Law360 (May 21, 2020, 7:48 PM EDT) -- Granting compassionate release to a former Texas state judge convicted of accepting bribes in return for favorable rulings would be a "travesty of justice" despite the considerable health risks he faces in prison due to COVID-19, a federal judge has ruled.
Noting that 67-year-old Rodolfo "Rudy" Delgado has served just six months of a five-year sentence, U.S. District Judge Alfred H. Bennett said Tuesday that he couldn't reduce his sentence because of the severity of the crimes that landed him behind bars.
Judge Bennett said he made the decision even after taking into account Delgado's age and diagnosis of hyperglycemia, hypertension and hypercholesterolemia, which would classify him as high-risk under guidance from the Centers for Disease Control and Prevention.
The "court finds that the COVID-19-related reasons offered by defendant do not constitute 'extraordinary and compelling' reasons that warrant a sentence reduction" to time served, he wrote.
The U.S. Department of Justice declined to comment. Delgado's attorney did not return requests for comment.
Delgado first asked to be sent home on April 1, when he verbally asked his case manager for the relief. Two days later, he submitted a written request that the U.S. Bureau of Prisons grant him home confinement during the COVID-19 pandemic, consistent with authorities stemming from a March directive on the matter from U.S. Attorney General William Barr and the Coronavirus Aid, Relief and Economic Security Act.
The request was denied May 5, and Delgado was told at the time that he could appeal the decision but that he would need to fill out a new form.
Judge Bennett said Delgado did not fill out that form before filing his emergency request in the federal court, but that he had essentially exhausted administrative remedies because he could have reasonably assumed BOP would not have reduced his sentence after refusing to send him home once already.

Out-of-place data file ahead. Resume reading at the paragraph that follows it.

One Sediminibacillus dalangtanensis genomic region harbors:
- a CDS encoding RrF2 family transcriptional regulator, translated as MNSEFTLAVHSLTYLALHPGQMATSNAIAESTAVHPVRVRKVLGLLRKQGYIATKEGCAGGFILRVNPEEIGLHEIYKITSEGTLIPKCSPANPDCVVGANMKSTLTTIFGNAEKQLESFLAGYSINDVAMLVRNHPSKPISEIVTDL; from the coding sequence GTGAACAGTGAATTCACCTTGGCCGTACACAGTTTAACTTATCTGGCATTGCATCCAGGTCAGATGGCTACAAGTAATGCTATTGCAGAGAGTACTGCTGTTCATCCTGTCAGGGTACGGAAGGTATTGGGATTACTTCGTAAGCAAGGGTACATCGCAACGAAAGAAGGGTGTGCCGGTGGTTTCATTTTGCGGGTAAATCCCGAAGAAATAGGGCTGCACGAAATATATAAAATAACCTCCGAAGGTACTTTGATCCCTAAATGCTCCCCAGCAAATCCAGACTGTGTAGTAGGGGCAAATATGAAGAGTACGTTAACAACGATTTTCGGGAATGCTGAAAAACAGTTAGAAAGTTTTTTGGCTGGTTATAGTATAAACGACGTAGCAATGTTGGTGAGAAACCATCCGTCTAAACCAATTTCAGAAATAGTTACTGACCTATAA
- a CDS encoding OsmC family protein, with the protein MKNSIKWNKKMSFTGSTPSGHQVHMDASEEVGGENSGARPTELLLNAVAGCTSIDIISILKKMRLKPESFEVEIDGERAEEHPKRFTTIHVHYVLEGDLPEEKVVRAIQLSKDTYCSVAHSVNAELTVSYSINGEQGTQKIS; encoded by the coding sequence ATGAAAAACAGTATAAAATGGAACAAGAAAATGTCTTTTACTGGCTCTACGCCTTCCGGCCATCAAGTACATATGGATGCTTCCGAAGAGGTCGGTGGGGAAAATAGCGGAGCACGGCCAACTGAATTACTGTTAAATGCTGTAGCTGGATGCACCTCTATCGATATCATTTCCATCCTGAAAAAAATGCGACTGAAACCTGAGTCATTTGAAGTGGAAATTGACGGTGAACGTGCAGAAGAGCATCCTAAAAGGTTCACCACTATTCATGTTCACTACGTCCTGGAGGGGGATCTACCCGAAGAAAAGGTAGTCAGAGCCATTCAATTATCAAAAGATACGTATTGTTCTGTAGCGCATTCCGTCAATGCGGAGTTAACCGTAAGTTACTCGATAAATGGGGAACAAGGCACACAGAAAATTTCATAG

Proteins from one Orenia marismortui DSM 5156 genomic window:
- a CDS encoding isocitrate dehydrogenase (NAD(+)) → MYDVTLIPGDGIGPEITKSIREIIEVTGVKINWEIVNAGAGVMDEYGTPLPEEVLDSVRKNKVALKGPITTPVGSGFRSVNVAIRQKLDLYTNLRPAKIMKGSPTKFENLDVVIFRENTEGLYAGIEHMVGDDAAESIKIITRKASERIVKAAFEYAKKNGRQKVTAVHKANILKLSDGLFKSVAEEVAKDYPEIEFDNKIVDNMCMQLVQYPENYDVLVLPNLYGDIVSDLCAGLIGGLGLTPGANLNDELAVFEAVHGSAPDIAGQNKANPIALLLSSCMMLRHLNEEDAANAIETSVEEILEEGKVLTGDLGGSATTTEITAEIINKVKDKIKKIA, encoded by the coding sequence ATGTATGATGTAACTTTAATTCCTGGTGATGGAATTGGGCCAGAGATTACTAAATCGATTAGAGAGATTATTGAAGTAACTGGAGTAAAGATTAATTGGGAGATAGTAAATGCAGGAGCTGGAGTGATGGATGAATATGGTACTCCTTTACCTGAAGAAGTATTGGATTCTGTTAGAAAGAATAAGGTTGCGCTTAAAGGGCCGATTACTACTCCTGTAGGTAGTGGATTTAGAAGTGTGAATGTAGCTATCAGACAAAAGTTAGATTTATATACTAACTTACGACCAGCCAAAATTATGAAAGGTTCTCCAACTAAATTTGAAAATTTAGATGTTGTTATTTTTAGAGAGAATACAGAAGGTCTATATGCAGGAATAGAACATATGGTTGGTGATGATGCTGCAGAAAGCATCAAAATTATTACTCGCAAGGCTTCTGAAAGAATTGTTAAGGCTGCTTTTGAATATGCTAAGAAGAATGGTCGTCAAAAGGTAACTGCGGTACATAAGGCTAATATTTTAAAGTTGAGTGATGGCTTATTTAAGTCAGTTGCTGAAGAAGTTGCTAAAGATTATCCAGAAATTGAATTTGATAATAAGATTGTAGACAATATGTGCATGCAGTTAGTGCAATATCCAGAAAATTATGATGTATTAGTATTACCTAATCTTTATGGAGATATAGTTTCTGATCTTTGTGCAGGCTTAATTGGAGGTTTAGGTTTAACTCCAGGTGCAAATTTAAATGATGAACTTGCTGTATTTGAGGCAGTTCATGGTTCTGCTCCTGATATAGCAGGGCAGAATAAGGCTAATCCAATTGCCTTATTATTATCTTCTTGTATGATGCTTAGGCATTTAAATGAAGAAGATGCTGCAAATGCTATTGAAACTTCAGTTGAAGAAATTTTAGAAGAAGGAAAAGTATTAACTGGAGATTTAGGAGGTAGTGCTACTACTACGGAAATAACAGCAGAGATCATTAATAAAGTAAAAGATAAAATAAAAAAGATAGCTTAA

Delgado, who served on the 93rd District Court in Hidalgo County before he was sworn in as a justice on the state's Thirteenth Court of Appeals, was convicted in July 2019 after an FBI sting involving a wired-up criminal defense attorney.
The sting and Delgado's arrest came after a source had worked with federal investigators for over a year recording phone calls and in-person conversations with Delgado. During the sting, Delgado was told to follow the attorney to his car, where he accepted a $5,500 bribe in exchange for help with his client's case.
The court found him guilty on one count of conspiracy, three counts of federal program bribery, three counts of Travel Act bribery and one count of obstruction of justice.
In his request for emergency release, Delgado claimed that he has a job in prison cleaning the compound with a broom and dustpan. He also said he is enrolled in a spiritual program and in one to address his alcohol use.
The government is represented by Arthur "Rob" Jones and Robert Guerra of the U.S. Attorney's Office for the Southern District of Texas and Peter Nothstein of the U.S. Department of Justice's Public Integrity Section.
Delgado is represented by Michael W. McCrum of McCrum Law Office.
The case is U.S. v. Delgado, case number 18-cr-00115, in the U.S. District Court for the Southern District of Texas.
--Additional reporting by Dave Simpson. Editing by Orlando Lorenzo.
Update: This story has been updated with response from DOJ.
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